The MANTRA effort were a series of balloon flights performed over Canada between 1998 and 2004 to investigate changes in the concentrations of northern hemisphere mid-latitude stratospheric ozone, and of nitrogen and chlorine compounds that play a role in ozone chemistry.
Each mission carried several instruments in a single gondola to measure vertical concentration profiles of stratospheric trace gases, and made observations from a float altitude of about 35 km for one day. Several of these instruments were flown between 15 and 20 years before MANTRA and thus provided a link to historical data predating the onset of mid-latitude ozone loss.
The MANTRA mission was a collaborative effort between scientists in the Atmospheric Physics Group at the University of Toronto, the Meteorological Service of Canada, York University, the University of Waterloo, the University of Denver, and the Service d'Aeronomie of the Centre National de la Recherche from France.
All MANTRA flights were supported by the Canadian Space Agency ,under the First and Second Small Payloads Programs, and by the Meteorological Service of Canada. In addition, MANTRA 1998 received support from the Centre for Research in Earth and Space Technology, while MANTRA 2002/2004 missions were also supported by the Natural Sciences and Engineering Research Council of Canada.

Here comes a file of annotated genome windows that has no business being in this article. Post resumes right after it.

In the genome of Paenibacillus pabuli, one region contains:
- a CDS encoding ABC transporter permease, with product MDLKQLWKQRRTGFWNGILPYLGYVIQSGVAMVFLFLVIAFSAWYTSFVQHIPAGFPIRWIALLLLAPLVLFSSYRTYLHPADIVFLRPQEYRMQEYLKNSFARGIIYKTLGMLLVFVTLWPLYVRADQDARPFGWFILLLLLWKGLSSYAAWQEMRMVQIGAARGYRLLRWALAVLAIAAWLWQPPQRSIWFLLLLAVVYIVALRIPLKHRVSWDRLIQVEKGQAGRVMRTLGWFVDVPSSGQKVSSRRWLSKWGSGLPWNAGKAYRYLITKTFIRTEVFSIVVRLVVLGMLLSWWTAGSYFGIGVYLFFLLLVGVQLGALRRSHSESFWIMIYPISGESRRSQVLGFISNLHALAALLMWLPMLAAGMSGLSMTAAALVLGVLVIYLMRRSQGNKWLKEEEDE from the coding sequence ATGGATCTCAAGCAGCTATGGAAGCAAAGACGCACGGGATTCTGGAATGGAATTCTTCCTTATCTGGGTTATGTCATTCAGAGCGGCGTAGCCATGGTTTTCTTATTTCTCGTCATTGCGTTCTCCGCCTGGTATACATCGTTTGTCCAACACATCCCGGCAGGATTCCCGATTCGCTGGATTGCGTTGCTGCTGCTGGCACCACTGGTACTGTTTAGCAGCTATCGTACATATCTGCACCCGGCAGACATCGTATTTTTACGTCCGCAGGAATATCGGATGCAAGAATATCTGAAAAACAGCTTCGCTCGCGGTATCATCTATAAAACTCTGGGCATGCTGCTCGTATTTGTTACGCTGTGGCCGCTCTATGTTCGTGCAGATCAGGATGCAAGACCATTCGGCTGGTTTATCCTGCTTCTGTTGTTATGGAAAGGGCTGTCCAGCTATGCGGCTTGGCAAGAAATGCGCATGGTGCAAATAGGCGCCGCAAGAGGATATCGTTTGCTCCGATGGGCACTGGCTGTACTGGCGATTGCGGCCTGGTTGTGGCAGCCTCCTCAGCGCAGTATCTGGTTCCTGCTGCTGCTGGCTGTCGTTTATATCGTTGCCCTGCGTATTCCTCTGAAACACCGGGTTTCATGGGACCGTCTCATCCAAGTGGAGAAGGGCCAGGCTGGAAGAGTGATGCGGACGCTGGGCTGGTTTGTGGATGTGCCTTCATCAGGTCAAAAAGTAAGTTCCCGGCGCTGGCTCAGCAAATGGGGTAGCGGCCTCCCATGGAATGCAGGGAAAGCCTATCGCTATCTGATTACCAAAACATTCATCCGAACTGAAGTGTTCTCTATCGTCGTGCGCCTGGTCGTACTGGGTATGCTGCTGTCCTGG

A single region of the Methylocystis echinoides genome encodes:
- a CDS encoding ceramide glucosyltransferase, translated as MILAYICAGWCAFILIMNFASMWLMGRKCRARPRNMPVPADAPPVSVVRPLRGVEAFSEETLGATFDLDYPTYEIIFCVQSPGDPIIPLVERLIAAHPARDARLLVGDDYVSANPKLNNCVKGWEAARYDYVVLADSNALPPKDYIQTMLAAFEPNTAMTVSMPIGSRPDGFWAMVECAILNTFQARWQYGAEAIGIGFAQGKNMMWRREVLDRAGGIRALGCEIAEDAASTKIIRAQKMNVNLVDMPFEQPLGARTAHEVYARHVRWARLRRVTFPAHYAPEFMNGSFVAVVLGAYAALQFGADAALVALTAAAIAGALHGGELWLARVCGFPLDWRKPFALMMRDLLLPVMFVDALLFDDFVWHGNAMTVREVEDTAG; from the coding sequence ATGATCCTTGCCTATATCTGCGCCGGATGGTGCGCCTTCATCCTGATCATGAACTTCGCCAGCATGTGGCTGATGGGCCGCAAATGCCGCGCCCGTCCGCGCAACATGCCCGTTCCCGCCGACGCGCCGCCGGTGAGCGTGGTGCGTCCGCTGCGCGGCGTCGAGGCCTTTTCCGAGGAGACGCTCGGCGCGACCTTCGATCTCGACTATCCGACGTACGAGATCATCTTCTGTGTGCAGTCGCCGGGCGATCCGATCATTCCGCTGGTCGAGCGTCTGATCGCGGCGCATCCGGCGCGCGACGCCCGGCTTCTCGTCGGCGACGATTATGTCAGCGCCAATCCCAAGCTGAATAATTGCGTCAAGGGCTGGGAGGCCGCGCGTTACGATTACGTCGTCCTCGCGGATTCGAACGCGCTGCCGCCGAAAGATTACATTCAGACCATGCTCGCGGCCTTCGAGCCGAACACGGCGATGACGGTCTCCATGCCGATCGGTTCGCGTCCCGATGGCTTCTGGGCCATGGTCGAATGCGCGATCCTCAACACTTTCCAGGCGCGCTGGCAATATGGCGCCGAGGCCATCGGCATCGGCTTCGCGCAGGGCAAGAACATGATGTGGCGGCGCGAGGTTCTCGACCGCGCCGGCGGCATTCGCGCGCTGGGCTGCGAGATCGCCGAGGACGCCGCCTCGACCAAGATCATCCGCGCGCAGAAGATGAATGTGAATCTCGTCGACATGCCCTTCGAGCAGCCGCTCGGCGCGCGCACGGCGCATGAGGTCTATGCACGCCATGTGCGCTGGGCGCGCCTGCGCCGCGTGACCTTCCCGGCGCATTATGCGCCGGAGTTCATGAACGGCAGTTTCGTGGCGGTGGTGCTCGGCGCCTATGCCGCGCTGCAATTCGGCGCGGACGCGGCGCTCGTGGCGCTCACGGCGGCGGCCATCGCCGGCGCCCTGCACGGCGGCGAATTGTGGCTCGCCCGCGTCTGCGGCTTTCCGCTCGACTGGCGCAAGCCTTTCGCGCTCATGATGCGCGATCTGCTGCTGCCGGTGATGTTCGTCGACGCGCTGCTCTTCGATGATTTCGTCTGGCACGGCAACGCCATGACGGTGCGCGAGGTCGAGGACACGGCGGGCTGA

Payload and launch support was provided by Scientific Instrumentation Limited (SIL) of Saskatoon, which performed all the missions from its balloon launch facility in rural Vanscoy, Saskatchewan.
The first balloon of the program which was launched in August 24th 1998, represented the first Canadian launch of a large high-altitude balloon in approximately fifteen years. Although not all of the instruments worked as intended, a useful dataset was collected. Also that mission received extensive coverage by Canadian and European media due to the fact that the balloon failed to terminate its mission and drifted across the Atlantic and the Arctic before landing in the Åland Islands, Finland, in the middle of the Baltic Sea, after a trip of near 9000 km along 9 days.
The following missions were performed succesfuly from that same site every two years achieving in August 29th 2000 a flight enduring 14 hours, on September 3rd 2002 with a duration of 18 hours, and in September 1st 2004, the last flight of the program with a duration of 13 hours. A fifth mission was intended on September 14th, 2004 but shortly after launch both termination systems fired prematurely and the flight was terminated.
More than 25 papers were published with the data obtained from the flights.
|Launch base||Date||Flight Duration||Experiment||Payload landing place or cause of the failure|
|Vanscoy (SK)||8/24/1998||9 d||MANTRA (Middle Atmosphere Nitrogen TRend Assesment)||Near Mariehamn on the Aland Islands, located at Baltic Sea, Finland|
|Vanscoy (SK)||8/29/2000||14 h||MANTRA (Middle Atmosphere Nitrogen TRend Assesment)||East of Nipawin provincial Park, about 280 km northeast of the launch base.|
|Vanscoy (SK)||9/3/2002||18 h||MANTRA (Middle Atmosphere Nitrogen TRend Assesment)||At 52.276°N latitude, 100.208°W longitude, near Duck Bay in Lake Winnipegosis, Manitoba province.|
|Vanscoy (SK)||9/1/2004||13 h||MANTRA (Middle Atmosphere Nitrogen TRend Assesment)||At 51°33.85'N, 108° 7.5'W|
|Vanscoy (SK)||9/14/2004||8 m||MANTRA (Middle Atmosphere Nitrogen TRend Assesment)||1 km from the launch site|